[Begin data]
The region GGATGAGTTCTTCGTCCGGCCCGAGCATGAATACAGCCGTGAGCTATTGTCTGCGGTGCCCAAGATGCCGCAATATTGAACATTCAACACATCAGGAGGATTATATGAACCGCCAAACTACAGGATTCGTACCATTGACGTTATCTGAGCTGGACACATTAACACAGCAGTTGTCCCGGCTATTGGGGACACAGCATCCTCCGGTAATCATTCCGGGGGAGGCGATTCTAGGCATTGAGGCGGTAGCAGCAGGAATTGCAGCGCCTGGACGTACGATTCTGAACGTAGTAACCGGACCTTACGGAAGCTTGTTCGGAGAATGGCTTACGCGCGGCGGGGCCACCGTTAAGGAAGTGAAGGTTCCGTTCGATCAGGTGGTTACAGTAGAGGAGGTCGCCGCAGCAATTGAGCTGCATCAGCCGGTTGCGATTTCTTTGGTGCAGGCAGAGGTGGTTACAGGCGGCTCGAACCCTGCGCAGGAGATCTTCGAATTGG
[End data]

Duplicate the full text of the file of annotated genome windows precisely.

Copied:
The region GGATGAGTTCTTCGTCCGGCCCGAGCATGAATACAGCCGTGAGCTATTGTCTGCGGTGCCCAAGATGCCGCAATATTGAACATTCAACACATCAGGAGGATTATATGAACCGCCAAACTACAGGATTCGTACCATTGACGTTATCTGAGCTGGACACATTAACACAGCAGTTGTCCCGGCTATTGGGGACACAGCATCCTCCGGTAATCATTCCGGGGGAGGCGATTCTAGGCATTGAGGCGGTAGCAGCAGGAATTGCAGCGCCTGGACGTACGATTCTGAACGTAGTAACCGGACCTTACGGAAGCTTGTTCGGAGAATGGCTTACGCGCGGCGGGGCCACCGTTAAGGAAGTGAAGGTTCCGTTCGATCAGGTGGTTACAGTAGAGGAGGTCGCCGCAGCAATTGAGCTGCATCAGCCGGTTGCGATTTCTTTGGTGCAGGCAGAGGTGGTTACAGGCGGCTCGAACCCTGCGCAGGAGATCTTCGAATTGG